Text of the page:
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Gov. John Bel Edwards, right, shakes hands with businessman Eddie Rispone, center, as U.S. Representative Ralph Abraham, R-Alto, left, prepares to speak next, during an appearance by the three Louisiana gubernatorial candidates at an Oil and Natural Gas Industry Day event in A.Z. Young Park, Wednesday, May 1, 2019.

Louisiana Gov. John Bel Edwards is leading his Republican gubernatorial challengers by several points in a new poll, but is still well short of the 50% needed to win re-election.

The survey, conducted by Baton Rouge-based JMC Analytics and Polling and released at a recent Louisiana Chemical Association annual event, puts Edwards at 38% in his bid for re-election as the only Democratic governor in the Deep South. Congressman Ralph Abraham polled second, at 23%, while Baton Rouge businessman Eddie Rispone is in single digits at 7% and 32% are undecided.

JMC owner and pollster John Couvillon said Edwards is likely at around 45%, compared to 42% for the Republicans, when allocating undecided African American voters to Edwards and undecided Republican voters to Abraham and Rispone.

“The way I look at the numbers is, Gov. Edwards is in good but not great shape,” Couvillon said.


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Edwards is also leading Abraham and Rispone in runoff scenarios, which pollster John Couvillon deems likely. The governor leads Abraham 40% to 36%, and leads Rispone 41% to 28%, in the head-to-head matchups.

The primary election is Oct. 12, and if no candidate wins more than 50%, the top two vote-getters will head to a runoff in November.

Harris, Deville & Associates, a Baton Rouge communications firm that works for several major industrial companies, paid for the poll of 650 people. The margin of error was 3.8 percentage points.

Edwards' campaign called it a "fantasy poll commissioned by vocal opponents of the governor,” and pointed instead to a recent analysis by the politics website 538 that measured the “popularity above replacement governor” for incumbents across the U.S. That analysis, which put Edwards at seventh in the country, measures the distance between a governor’s net approval rating and the state’s partisan lean, based on Morning Consult polling. "A recent independent poll by LSU also showed that more Louisianans believe our state is moving in the right direction under Governor Edwards. Our opponents want to take Louisiana back to the days of Bobby Jindal, and Louisiana doesn’t want to go back."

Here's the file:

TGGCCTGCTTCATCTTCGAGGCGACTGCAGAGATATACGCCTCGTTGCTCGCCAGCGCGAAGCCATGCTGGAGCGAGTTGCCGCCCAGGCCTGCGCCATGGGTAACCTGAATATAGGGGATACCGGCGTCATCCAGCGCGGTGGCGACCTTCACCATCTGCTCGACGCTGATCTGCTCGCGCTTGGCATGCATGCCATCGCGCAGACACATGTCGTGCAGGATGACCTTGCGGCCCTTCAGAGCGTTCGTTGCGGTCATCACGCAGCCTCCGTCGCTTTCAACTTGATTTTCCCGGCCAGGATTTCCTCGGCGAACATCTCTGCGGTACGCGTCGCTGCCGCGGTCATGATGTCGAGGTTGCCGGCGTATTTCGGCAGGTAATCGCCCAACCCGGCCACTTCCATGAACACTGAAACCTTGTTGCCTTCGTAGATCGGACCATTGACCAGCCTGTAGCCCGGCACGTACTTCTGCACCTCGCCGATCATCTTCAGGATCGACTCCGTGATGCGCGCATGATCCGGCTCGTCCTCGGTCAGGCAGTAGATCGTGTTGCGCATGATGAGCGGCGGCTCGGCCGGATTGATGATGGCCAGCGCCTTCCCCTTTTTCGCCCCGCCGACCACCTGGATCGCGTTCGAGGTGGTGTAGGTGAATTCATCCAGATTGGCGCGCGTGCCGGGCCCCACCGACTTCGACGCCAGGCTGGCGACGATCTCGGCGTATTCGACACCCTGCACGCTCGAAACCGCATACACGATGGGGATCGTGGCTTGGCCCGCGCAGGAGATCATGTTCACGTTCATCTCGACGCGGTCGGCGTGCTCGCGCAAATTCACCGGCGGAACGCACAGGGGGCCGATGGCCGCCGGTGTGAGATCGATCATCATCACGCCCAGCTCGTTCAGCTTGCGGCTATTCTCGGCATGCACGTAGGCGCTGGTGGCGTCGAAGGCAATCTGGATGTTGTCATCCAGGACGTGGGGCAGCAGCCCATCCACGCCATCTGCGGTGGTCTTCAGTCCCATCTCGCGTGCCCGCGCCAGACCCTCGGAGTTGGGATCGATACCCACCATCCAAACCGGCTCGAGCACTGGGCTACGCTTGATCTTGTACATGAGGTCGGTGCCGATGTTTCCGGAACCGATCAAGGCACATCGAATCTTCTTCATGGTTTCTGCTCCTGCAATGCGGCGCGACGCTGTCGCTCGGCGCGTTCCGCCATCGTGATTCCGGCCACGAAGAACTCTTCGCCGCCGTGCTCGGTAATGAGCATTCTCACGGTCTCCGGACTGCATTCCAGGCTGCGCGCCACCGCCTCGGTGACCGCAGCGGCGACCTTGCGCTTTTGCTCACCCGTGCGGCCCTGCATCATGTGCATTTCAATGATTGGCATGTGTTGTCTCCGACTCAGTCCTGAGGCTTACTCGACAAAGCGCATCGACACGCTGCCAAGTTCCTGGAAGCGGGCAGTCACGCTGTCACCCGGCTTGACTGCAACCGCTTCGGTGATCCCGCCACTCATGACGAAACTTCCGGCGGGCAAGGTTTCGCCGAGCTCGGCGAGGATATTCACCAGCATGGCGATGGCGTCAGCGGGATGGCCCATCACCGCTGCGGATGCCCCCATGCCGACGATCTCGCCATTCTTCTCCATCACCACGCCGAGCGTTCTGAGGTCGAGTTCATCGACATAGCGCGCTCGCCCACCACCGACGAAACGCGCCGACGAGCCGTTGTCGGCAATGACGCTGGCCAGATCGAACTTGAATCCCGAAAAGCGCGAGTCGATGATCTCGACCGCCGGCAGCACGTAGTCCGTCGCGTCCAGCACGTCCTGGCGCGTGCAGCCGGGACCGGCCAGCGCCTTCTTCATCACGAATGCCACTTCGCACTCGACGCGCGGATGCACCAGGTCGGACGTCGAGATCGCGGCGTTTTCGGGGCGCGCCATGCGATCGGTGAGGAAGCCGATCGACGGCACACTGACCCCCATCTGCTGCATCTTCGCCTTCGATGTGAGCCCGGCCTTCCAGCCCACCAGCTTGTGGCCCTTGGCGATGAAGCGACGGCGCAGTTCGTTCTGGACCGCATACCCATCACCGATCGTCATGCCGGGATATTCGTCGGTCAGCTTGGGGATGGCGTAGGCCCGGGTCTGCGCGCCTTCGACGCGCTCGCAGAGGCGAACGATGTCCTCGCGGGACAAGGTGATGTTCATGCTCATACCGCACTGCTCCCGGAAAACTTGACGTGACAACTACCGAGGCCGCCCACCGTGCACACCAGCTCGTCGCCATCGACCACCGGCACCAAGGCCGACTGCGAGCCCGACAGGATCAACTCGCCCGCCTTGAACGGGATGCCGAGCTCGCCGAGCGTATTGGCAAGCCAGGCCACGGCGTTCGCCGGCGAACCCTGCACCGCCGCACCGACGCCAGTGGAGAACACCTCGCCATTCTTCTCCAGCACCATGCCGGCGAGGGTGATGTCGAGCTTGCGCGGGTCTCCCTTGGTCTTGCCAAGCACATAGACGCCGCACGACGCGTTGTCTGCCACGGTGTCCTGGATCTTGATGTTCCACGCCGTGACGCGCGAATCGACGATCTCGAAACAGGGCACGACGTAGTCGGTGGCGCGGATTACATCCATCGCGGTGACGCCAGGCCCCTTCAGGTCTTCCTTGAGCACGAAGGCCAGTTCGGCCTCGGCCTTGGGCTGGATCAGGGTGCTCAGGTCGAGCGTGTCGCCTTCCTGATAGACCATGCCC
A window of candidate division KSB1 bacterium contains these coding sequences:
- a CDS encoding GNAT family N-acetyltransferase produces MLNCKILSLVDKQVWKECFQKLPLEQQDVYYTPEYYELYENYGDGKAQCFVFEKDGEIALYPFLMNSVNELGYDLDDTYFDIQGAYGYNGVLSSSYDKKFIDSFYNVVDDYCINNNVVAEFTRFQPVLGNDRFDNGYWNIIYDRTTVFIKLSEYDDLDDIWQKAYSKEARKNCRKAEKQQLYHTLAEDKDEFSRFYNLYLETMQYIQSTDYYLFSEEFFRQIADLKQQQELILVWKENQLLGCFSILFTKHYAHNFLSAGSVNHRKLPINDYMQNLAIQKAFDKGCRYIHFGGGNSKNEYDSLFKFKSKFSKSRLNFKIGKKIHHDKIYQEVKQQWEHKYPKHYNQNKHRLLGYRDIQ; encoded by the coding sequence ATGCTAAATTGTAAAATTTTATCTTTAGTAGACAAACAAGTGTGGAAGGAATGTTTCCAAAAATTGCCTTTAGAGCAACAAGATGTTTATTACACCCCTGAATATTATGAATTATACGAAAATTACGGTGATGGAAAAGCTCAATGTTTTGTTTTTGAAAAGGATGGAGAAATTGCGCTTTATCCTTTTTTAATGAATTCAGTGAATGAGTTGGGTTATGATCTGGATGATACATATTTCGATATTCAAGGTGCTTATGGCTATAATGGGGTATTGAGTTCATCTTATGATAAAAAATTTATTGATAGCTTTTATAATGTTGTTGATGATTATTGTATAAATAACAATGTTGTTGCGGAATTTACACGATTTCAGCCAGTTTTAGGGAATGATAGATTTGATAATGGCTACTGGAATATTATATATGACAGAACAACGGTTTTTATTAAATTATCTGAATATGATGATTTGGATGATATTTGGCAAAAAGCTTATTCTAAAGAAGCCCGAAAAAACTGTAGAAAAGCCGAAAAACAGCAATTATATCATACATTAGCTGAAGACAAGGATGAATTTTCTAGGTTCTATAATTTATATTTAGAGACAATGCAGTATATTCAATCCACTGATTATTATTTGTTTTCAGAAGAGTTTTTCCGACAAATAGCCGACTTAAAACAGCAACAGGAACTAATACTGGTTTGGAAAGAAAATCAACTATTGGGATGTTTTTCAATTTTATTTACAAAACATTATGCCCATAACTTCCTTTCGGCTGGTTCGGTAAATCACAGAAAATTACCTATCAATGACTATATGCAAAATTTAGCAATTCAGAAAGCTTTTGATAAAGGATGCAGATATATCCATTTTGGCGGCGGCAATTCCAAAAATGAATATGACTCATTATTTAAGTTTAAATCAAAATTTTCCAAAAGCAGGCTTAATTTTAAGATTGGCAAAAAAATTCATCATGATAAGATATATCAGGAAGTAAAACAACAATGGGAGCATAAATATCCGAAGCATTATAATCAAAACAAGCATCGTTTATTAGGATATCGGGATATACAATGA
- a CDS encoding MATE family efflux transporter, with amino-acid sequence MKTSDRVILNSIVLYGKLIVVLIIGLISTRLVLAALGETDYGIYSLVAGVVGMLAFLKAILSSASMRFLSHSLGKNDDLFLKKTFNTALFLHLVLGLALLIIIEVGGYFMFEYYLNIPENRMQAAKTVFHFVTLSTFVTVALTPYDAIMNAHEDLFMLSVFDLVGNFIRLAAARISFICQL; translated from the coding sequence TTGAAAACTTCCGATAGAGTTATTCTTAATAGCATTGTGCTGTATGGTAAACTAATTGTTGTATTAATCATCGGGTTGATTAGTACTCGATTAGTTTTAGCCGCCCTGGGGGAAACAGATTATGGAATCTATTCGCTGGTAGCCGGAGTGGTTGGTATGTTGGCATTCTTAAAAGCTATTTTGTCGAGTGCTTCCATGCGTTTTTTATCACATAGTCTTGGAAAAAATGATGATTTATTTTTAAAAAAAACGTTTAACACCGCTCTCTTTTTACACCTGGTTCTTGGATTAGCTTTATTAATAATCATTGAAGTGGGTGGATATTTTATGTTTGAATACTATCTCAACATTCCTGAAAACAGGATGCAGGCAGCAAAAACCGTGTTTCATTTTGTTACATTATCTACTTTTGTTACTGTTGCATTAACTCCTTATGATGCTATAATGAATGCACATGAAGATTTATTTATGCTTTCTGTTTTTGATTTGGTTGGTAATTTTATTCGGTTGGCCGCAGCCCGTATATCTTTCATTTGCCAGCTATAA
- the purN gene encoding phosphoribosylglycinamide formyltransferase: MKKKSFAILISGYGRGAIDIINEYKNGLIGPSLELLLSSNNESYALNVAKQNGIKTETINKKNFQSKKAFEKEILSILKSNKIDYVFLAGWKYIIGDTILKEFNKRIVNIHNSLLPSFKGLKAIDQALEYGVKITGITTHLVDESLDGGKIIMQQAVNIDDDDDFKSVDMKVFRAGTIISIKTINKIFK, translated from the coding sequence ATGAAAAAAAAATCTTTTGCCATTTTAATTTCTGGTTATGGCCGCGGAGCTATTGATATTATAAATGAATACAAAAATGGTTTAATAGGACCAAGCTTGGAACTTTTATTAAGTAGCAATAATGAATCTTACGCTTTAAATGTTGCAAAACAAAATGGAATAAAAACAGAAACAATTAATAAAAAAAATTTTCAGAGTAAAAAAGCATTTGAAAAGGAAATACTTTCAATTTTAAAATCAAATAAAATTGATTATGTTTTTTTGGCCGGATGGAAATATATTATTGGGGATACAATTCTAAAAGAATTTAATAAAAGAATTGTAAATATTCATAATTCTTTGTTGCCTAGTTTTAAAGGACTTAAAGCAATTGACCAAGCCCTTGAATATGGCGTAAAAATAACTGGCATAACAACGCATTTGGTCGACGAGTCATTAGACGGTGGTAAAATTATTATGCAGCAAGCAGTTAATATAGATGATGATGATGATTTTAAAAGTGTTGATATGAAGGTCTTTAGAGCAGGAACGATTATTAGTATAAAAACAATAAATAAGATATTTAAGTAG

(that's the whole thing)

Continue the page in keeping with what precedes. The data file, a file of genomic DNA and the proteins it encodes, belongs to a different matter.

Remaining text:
Couvillon's poll also found Donald Trump’s support his slipped slightly in Louisiana. While the state supported Trump during the 2016 election by a 58%-38% margin, his approval rating in the new survey is 54%, with 37% disapproval.

Lionel Rainey, senior advisor to Abraham’s campaign, said “It’s clear that Ralph Abraham is the only candidate that can beat John Bel Edwards this fall.”

“People are sick of watching Louisiana lose,” he said. “They’re ready to see Louisiana win. That’s why they’re breaking for Abraham.”

Rispone, who has far less name recognition than his two opponents, has loaned his campaign more than $10 million from his personal bank account. The co-founder of ISC Constructors, an industrial construction firm, has tried to position himself as a Trump-like candidate. 

"Gov. Edwards has a big problem: the numbers show he is not going to avoid a runoff," said Rispone spokesman Anthony Ramirez. "And once this gets to a one-on-one race, where it's Edwards vs a conservative outsider, he is toast." 

Couvillon said he thinks the campaign will likely go to a runoff. Edwards’ popularity is stronger in urban and suburban areas, especially those that have seen economic growth, than it is in smaller rural areas where Trump performs well, he said.

A national trend of Democrats performing increasingly well in urban and suburban areas appears to be playing out in Louisiana, Couvillon added.

A narrow majority also believe Edwards has been good for Louisiana’s business climate, the poll showed, with 39% agreeing and 35% saying he’s been bad for the business climate.

Couvillon said the publicly-released poll did not exclude any of the questions asked.

The survey was automated for landline respondents, representing 72%, and live caller for the 28% cell phone respondents. The demographic breakdown was 66% white and 29% black. Thirty-five percent of respondents were from New Orleans, 20% from Baton Rouge, 14% from Lafayette, 12% from Shreveport, 8% from Monroe, 6% from Alexandria and 5% from Lake Charles.

The respondents were 43% Democratic, 35% Republican and 21% independent.


Follow Sam Karlin on Twitter, @samkarlin.